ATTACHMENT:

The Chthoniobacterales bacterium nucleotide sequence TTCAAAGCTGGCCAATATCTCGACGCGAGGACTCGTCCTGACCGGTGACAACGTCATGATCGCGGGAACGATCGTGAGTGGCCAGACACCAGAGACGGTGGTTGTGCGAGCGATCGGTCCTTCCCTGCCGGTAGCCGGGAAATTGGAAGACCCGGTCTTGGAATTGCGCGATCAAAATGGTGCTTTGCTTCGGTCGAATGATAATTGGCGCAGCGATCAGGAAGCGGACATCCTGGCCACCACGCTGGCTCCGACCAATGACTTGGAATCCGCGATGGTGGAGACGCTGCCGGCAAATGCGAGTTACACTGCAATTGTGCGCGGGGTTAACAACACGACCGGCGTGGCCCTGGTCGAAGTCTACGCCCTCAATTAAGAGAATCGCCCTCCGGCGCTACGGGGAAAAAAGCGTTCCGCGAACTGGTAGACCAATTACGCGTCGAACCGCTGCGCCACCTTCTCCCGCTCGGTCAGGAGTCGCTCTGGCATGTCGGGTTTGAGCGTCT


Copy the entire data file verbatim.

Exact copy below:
The Chthoniobacterales bacterium nucleotide sequence TTCAAAGCTGGCCAATATCTCGACGCGAGGACTCGTCCTGACCGGTGACAACGTCATGATCGCGGGAACGATCGTGAGTGGCCAGACACCAGAGACGGTGGTTGTGCGAGCGATCGGTCCTTCCCTGCCGGTAGCCGGGAAATTGGAAGACCCGGTCTTGGAATTGCGCGATCAAAATGGTGCTTTGCTTCGGTCGAATGATAATTGGCGCAGCGATCAGGAAGCGGACATCCTGGCCACCACGCTGGCTCCGACCAATGACTTGGAATCCGCGATGGTGGAGACGCTGCCGGCAAATGCGAGTTACACTGCAATTGTGCGCGGGGTTAACAACACGACCGGCGTGGCCCTGGTCGAAGTCTACGCCCTCAATTAAGAGAATCGCCCTCCGGCGCTACGGGGAAAAAAGCGTTCCGCGAACTGGTAGACCAATTACGCGTCGAACCGCTGCGCCACCTTCTCCCGCTCGGTCAGGAGTCGCTCTGGCATGTCGGGTTTGAGCGTCT